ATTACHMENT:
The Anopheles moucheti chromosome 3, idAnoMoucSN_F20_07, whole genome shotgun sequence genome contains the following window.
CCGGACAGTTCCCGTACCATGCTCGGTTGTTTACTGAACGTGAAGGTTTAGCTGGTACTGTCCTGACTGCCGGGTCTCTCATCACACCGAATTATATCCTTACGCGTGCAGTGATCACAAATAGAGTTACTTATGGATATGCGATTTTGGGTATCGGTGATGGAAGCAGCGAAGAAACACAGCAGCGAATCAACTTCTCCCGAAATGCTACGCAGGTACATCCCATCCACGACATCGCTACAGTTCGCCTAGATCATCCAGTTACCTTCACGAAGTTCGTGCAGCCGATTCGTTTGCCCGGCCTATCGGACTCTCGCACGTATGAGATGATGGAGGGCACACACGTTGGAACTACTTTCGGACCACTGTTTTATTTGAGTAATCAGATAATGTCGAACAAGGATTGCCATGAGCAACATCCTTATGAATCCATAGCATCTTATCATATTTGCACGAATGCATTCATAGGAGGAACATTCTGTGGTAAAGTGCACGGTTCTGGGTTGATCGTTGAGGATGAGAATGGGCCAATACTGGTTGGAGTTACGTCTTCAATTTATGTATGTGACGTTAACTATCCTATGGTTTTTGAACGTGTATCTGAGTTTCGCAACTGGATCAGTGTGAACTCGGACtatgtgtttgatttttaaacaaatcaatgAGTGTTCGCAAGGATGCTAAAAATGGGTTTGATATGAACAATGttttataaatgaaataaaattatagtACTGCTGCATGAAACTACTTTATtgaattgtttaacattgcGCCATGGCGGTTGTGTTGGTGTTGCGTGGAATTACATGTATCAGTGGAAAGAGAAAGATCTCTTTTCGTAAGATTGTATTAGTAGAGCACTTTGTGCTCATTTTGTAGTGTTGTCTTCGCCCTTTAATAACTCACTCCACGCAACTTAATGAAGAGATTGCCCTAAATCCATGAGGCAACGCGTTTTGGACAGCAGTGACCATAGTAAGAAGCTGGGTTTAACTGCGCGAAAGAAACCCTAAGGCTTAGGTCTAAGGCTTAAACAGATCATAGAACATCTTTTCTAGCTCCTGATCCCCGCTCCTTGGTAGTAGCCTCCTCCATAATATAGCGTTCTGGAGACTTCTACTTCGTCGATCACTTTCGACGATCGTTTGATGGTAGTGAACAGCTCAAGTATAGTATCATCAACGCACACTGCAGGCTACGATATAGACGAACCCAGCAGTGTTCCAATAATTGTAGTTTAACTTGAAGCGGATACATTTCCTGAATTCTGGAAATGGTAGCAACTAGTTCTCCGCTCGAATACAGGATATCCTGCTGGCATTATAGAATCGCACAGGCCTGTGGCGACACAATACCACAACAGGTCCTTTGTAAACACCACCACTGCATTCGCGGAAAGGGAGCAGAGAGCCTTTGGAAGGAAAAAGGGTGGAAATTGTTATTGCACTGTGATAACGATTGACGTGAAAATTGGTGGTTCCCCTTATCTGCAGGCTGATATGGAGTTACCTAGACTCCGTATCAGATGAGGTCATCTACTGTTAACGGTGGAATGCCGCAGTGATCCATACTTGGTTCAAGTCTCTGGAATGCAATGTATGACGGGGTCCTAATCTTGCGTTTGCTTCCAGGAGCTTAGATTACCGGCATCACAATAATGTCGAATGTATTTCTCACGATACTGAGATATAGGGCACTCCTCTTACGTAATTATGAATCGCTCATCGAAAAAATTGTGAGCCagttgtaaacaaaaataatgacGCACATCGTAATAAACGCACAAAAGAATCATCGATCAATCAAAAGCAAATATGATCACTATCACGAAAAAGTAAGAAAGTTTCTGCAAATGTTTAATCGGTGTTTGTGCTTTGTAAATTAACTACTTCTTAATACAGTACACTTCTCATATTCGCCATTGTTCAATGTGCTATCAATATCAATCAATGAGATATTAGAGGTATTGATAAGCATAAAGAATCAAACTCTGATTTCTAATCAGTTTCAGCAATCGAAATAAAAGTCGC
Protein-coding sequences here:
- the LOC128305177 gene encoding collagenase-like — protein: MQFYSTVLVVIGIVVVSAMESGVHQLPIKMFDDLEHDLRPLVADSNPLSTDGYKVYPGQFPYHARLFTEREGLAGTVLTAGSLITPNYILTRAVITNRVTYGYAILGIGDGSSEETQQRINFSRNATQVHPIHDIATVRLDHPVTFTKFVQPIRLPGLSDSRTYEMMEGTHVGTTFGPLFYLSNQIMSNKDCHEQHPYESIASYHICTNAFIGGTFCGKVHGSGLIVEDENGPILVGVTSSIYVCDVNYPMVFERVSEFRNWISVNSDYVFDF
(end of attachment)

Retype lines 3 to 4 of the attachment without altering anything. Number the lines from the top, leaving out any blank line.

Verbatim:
Protein-coding sequences here:
- the LOC128305177 gene encoding collagenase-like — protein: MQFYSTVLVVIGIVVVSAMESGVHQLPIKMFDDLEHDLRPLVADSNPLSTDGYKVYPGQFPYHARLFTEREGLAGTVLTAGSLITPNYILTRAVITNRVTYGYAILGIGDGSSEETQQRINFSRNATQVHPIHDIATVRLDHPVTFTKFVQPIRLPGLSDSRTYEMMEGTHVGTTFGPLFYLSNQIMSNKDCHEQHPYESIASYHICTNAFIGGTFCGKVHGSGLIVEDENGPILVGVTSSIYVCDVNYPMVFERVSEFRNWISVNSDYVFDF